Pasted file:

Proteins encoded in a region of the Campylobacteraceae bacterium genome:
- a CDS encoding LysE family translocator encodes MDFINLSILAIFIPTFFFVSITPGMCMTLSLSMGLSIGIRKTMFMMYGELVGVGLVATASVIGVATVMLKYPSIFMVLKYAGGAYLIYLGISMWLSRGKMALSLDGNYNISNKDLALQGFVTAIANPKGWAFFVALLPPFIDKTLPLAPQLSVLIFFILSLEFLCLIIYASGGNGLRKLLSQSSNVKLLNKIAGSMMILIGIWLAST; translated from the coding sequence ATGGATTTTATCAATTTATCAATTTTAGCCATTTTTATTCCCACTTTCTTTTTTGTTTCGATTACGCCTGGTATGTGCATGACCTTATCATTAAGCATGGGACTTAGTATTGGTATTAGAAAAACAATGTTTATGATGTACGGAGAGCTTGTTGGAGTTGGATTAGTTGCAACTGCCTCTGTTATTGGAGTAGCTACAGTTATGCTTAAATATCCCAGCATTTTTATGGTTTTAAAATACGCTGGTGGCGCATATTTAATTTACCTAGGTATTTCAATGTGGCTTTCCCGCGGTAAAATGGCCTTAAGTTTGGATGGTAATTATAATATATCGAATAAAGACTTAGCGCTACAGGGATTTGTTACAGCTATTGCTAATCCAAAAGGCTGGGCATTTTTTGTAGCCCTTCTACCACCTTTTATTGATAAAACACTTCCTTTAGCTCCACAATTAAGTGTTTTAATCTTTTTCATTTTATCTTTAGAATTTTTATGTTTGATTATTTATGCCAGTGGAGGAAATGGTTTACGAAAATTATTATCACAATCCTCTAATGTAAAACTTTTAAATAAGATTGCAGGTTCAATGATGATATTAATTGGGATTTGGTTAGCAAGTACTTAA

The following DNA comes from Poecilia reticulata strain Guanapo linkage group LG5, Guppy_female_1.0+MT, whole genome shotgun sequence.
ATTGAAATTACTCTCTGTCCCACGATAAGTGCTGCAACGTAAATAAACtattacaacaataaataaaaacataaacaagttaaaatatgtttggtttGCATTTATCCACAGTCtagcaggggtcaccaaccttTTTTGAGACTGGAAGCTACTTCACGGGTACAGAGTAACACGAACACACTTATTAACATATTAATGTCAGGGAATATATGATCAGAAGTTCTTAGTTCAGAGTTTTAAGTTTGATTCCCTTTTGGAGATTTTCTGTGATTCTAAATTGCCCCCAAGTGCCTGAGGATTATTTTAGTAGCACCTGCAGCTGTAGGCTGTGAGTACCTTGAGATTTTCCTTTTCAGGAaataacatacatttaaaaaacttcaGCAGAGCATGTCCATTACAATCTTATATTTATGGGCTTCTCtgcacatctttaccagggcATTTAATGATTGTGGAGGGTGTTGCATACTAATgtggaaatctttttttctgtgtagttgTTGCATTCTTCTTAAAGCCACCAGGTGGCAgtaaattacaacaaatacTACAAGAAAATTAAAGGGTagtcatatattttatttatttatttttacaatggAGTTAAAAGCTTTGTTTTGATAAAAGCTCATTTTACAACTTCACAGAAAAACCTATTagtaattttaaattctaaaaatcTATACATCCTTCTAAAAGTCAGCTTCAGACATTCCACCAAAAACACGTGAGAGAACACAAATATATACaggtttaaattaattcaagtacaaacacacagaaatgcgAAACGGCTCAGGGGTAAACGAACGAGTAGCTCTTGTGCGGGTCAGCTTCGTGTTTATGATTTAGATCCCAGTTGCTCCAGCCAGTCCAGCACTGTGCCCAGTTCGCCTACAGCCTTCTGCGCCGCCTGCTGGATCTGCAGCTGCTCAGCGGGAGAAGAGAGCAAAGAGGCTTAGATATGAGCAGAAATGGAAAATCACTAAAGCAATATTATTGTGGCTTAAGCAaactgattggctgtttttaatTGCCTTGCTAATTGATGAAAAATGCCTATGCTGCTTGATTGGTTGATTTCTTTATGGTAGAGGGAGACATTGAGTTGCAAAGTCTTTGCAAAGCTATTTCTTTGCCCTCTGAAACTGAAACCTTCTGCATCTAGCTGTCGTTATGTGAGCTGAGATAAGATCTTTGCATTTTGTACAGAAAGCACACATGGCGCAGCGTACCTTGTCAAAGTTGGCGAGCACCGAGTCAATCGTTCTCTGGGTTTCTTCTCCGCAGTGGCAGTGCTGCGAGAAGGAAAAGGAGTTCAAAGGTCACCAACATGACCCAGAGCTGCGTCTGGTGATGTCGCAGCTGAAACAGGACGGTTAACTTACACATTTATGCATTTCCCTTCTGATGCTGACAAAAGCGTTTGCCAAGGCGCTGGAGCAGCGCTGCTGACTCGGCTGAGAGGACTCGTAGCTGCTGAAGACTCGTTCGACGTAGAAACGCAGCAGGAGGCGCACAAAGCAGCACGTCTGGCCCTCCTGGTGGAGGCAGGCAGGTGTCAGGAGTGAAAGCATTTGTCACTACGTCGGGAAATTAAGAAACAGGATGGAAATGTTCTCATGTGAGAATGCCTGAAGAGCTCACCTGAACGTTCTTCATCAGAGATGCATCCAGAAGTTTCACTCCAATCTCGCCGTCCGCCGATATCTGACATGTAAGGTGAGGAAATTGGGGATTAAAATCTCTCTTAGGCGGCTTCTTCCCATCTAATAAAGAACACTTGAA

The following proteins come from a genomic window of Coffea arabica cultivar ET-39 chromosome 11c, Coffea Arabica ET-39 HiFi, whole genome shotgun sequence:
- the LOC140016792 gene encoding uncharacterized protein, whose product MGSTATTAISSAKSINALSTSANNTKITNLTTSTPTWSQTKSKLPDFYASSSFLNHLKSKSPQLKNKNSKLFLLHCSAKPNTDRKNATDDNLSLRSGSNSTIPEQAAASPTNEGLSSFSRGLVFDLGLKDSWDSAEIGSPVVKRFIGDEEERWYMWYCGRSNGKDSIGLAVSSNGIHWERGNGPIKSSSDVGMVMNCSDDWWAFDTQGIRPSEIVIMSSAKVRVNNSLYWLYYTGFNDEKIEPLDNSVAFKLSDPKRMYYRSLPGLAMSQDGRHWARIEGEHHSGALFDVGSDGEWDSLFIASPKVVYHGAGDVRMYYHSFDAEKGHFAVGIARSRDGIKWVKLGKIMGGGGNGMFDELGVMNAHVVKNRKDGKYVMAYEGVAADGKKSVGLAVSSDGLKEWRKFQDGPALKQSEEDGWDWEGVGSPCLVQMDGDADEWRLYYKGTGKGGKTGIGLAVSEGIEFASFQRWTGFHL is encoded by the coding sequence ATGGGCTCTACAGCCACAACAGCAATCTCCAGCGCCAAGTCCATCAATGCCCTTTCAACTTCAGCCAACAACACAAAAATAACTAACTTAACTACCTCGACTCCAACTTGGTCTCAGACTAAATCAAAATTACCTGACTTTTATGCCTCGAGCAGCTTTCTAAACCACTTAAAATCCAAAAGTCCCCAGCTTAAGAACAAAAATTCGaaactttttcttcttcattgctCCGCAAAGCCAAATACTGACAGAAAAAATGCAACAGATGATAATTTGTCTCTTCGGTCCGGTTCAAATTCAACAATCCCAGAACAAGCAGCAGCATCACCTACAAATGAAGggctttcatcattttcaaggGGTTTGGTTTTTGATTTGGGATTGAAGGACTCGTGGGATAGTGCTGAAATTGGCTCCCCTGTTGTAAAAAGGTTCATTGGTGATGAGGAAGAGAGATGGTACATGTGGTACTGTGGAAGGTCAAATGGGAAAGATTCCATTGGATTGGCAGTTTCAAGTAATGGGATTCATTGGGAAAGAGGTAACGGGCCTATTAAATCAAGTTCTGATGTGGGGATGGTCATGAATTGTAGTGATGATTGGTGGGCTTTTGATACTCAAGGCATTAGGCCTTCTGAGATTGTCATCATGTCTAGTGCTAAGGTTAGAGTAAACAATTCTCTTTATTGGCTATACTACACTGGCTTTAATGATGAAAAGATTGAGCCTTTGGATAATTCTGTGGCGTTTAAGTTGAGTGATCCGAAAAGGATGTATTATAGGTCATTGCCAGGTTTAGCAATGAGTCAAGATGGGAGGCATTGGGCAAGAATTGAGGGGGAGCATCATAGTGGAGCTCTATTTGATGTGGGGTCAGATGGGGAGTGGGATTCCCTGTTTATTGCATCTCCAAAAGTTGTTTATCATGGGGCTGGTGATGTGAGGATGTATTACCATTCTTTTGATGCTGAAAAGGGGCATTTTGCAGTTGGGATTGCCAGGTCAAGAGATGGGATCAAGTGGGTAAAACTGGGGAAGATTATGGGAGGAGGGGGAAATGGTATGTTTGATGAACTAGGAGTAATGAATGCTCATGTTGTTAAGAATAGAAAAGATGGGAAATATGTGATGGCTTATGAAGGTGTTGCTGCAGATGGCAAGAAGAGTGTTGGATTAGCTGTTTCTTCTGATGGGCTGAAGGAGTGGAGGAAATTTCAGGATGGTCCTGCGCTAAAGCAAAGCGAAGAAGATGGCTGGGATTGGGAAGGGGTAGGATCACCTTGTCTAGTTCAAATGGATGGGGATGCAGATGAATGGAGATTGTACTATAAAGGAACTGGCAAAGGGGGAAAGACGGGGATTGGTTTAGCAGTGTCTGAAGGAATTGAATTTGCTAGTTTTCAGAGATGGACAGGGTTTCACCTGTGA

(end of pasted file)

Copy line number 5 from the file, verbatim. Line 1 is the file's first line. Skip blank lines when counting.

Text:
The following proteins come from a genomic window of Coffea arabica cultivar ET-39 chromosome 11c, Coffea Arabica ET-39 HiFi, whole genome shotgun sequence: